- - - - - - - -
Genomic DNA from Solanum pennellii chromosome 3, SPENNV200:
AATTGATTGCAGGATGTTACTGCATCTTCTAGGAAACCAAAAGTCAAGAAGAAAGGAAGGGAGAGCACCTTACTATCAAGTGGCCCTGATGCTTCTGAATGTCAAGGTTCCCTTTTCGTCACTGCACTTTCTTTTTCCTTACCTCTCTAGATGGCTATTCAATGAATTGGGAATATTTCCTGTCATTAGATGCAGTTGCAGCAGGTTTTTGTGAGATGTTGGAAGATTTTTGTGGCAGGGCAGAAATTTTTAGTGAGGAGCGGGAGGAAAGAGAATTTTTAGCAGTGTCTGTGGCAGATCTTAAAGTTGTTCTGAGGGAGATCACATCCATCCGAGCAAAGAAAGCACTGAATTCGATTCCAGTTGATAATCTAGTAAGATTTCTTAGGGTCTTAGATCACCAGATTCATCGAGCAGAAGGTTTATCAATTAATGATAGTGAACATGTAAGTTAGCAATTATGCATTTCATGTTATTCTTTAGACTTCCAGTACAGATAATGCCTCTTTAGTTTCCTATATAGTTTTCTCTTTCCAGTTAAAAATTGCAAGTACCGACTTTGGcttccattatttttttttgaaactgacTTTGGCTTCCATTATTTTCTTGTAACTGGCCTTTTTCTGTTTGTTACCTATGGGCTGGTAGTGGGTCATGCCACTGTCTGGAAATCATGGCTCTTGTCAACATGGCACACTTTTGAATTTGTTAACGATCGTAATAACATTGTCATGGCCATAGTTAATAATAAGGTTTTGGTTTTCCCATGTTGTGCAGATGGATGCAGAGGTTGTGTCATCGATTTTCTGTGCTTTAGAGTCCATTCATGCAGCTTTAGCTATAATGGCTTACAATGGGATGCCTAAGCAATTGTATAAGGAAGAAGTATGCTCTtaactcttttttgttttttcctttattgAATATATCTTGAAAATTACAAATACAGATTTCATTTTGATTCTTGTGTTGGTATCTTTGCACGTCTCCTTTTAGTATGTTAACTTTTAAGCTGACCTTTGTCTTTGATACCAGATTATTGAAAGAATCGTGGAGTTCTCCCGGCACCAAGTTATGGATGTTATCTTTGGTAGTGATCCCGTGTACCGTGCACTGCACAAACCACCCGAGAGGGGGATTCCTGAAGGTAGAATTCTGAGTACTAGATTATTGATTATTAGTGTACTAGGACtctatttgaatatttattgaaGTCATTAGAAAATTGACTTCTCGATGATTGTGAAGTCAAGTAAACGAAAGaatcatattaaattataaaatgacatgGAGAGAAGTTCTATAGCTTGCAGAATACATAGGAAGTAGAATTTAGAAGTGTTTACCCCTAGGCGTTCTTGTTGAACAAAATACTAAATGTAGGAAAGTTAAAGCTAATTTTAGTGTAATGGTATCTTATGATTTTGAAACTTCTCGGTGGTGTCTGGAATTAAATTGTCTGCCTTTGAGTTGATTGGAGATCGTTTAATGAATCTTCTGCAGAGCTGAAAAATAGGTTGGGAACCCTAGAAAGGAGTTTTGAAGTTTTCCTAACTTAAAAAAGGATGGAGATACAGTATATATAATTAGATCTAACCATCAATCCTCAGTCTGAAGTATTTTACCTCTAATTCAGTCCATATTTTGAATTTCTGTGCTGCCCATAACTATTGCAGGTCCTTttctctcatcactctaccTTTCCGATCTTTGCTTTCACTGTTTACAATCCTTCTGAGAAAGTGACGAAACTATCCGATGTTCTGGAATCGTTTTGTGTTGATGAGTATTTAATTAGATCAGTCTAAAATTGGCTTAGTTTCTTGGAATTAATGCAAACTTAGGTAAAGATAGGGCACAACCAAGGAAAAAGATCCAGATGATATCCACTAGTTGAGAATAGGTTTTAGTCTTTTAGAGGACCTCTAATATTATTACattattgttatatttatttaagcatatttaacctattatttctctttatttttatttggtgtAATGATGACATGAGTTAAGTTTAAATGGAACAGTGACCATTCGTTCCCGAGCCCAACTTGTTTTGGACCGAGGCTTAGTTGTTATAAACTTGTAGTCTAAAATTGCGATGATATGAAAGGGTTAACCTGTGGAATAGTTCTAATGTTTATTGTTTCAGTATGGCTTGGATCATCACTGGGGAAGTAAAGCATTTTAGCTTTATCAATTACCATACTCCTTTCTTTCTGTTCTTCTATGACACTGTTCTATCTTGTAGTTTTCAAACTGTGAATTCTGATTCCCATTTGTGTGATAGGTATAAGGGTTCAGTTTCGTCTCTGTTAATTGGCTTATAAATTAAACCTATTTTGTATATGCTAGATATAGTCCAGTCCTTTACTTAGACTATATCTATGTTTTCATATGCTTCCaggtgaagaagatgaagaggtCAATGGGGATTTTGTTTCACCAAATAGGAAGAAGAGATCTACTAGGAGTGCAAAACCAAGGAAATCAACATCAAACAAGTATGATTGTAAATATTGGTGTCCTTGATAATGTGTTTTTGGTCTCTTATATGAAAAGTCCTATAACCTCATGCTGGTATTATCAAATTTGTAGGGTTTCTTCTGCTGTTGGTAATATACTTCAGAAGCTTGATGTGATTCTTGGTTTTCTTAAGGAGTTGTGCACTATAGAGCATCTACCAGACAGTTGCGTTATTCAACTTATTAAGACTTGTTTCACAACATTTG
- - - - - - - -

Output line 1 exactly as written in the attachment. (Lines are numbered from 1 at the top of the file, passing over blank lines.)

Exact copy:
Genomic DNA from Solanum pennellii chromosome 3, SPENNV200: